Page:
Synthwave continues to bridge the gap between electronic music and heavy metal, and one of our favorite French artists, Perturbator, last visited Helsinki in 2017 to share his 80s-inspired music with the local fans. Musicalypse had attended that show, and having enjoyed ourselves thoroughly, decided to attend again at the next available opportunity: March 12th, 2019.
Full gallery HERE!
I personally only learned about Perturbator when they last visited Nosturi, and didn’t become a fan until the Phantom started playing it around the house. I found myself (at the time) unable to tell the difference between Perturbator and the soundtrack to an awesome Finnish video game, Nex Machina by Ari Pulkkinen. All that considered, these bands go hand-in-hand for me.
We arrived at The Cirucs around 20:45 in order to find good spots before Perturbator started playing. The club music faded out at 21:00 and the crowd began to pack towards the stage as James Kent and a live drummer came on stage; that is, presuming Kent wasn’t drumming… it was very hard to see either of their faces, what with their hoods and long hair (just kidding – of course Kent was on the synthesizer).
While I haven’t seen Akira, I suspect that they stage set-up may be influenced by that. The very sci-fi-style light rig was immediately put into use, with white spotlights supported by reds and contrasting shadows, matching the color scheme of the last few albums perfectly, creating a gorgeous ambiance that perfectly suited the music. They played some smooth yet dynamic music, and it wasn’t until 8 minutes had passed that I could tell that one song had ended and another had begun.
The crowd was fairly wooden to start with, but it wasn’t long before the music (and alcohol) loosened everyone up; after a few songs, everyone was moving. The crowd was very verbally responsive to the music, with a few people throughout The Circus screaming out every once in a while for more. Interestingly enough, neither Kent nor his partner said a word throughout the gig, though they were both extremely expressive in their movements, really getting into things. Combining the atmosphere of the music with this very silent demeanor made for a really mysterious mood; it was great. Plus I’m pretty sure at one point they were fucking with the crowd as to whether or not the song was about to end; you could practically hear the collective inhale as the entire audience waited to see if the music would die down (it didn’t – it kicked right back up again).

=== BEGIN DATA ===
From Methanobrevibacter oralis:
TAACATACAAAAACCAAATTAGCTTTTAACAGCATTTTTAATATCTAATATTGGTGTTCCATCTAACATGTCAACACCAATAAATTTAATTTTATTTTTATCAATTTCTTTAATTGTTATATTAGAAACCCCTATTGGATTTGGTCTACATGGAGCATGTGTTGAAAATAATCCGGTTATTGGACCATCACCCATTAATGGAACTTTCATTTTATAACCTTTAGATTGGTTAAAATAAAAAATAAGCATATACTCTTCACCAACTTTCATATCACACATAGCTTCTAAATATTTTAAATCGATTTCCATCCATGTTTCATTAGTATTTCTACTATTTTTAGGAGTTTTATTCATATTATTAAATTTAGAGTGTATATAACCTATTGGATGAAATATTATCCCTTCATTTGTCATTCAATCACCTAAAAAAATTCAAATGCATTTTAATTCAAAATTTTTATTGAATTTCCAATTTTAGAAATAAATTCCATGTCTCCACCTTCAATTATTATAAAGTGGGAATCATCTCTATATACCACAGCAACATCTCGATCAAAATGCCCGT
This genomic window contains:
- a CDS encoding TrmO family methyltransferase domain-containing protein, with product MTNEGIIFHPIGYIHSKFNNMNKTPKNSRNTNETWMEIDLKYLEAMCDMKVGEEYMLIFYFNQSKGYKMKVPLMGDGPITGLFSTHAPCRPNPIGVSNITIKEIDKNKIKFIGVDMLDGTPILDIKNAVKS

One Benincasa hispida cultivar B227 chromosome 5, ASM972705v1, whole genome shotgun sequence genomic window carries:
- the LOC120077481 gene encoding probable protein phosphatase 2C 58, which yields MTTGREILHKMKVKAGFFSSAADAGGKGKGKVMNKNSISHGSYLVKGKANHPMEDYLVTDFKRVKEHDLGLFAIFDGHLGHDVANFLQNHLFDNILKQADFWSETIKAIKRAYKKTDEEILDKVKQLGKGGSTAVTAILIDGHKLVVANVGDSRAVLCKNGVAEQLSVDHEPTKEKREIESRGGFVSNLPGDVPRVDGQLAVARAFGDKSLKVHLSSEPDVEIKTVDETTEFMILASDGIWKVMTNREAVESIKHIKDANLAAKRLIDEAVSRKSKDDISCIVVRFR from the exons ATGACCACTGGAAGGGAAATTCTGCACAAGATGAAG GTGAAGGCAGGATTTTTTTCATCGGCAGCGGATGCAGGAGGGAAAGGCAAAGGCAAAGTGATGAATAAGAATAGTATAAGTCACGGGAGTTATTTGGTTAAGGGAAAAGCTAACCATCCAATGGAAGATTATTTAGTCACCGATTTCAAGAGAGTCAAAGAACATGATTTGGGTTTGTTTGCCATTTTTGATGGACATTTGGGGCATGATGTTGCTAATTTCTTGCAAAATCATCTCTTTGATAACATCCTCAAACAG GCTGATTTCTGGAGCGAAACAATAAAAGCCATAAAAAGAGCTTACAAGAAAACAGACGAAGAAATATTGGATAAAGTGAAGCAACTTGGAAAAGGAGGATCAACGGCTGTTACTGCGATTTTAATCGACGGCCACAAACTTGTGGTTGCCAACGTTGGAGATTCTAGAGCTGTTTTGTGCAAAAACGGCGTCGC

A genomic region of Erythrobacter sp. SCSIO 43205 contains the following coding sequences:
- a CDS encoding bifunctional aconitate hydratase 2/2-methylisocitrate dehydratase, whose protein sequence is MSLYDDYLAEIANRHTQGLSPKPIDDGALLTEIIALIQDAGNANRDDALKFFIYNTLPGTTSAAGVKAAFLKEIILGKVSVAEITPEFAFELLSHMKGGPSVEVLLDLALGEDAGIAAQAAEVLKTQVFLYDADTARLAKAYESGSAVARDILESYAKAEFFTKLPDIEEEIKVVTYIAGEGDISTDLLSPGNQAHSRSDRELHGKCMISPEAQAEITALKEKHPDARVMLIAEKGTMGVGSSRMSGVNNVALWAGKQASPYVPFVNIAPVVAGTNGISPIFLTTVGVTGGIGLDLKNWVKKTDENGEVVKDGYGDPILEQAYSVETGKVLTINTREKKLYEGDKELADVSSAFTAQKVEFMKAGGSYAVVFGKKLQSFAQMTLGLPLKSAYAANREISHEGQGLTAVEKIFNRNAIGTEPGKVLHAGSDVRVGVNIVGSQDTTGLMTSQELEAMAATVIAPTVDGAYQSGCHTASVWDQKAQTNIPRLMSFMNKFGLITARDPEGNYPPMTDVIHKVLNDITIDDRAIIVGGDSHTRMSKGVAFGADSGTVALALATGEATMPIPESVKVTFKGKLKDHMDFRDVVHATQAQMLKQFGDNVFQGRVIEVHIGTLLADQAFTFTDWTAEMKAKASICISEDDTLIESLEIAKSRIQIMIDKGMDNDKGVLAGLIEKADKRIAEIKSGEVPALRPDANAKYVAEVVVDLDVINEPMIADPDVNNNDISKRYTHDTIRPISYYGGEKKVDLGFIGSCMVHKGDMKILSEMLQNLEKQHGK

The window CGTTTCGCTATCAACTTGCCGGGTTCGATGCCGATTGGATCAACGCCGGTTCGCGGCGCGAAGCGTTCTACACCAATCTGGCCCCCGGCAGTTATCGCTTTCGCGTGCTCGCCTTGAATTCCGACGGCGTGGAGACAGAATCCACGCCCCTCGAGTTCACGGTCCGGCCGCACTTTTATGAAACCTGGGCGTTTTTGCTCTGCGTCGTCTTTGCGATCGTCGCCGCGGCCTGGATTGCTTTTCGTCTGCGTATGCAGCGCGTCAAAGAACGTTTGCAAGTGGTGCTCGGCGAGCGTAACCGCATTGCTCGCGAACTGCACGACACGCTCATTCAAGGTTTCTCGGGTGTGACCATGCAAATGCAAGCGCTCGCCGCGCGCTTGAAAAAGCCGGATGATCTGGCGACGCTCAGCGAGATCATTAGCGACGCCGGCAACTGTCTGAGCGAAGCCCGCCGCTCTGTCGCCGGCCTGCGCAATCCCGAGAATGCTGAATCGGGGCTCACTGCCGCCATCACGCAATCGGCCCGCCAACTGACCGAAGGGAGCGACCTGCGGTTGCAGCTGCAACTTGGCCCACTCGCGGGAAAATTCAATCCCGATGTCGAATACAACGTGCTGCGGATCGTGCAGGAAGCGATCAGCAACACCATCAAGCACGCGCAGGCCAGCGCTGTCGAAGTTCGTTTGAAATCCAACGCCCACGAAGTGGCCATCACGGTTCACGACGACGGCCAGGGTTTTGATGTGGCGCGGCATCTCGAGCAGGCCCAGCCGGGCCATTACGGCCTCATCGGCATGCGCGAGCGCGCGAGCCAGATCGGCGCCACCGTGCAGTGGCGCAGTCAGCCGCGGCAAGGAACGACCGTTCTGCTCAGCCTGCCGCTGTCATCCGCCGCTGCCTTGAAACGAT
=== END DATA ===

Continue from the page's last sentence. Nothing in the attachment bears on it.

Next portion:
I could only name a handful of the songs played, such as “Humans are Such Easy Prey”, but I loved how nearly every song flowed beautifully into its predecessor. Kent didn’t need to chat anyone up, as there were hardly any breaks between tracks. The mixing was quite nice – The Circus being a club venue for the most part might have won it a few points of benefit this time around (at least from where we were standing). And I know I already mentioned the lights, but really… dang. In music that is almost completely instrumental, having that visual element really added something else to the mix that wasn’t necessary, but from which it definitely benefited.
The band did leave eventually, and the crowd roared relentlessly for more until Perturbator obliged and returned for what I think was three more songs. I’d like to say that they ended on a high note, but honestly, the show never dipped in quality at any point, so it feels a bit redundant. The whole show was a high point.
Overall, this was a really terrific show, and definitely one of the best club shows I’ve seen in a while. While it’s a different beast from something like the Night Flight Orchestra, this gig gave me exactly what I wanted – great music, played loud and with feeling. It was equally easy to be mesmerized by the lights and colors as it was to close your eyes and feel the rhythm. Whether you wanted to jump or dance of just relax, the show delivered. I’d be hard-pressed to imagine anyone going to see Perturbator and coming out disappointed. I would definitely come to see this sort of thing again!
Photos: Marco Manzi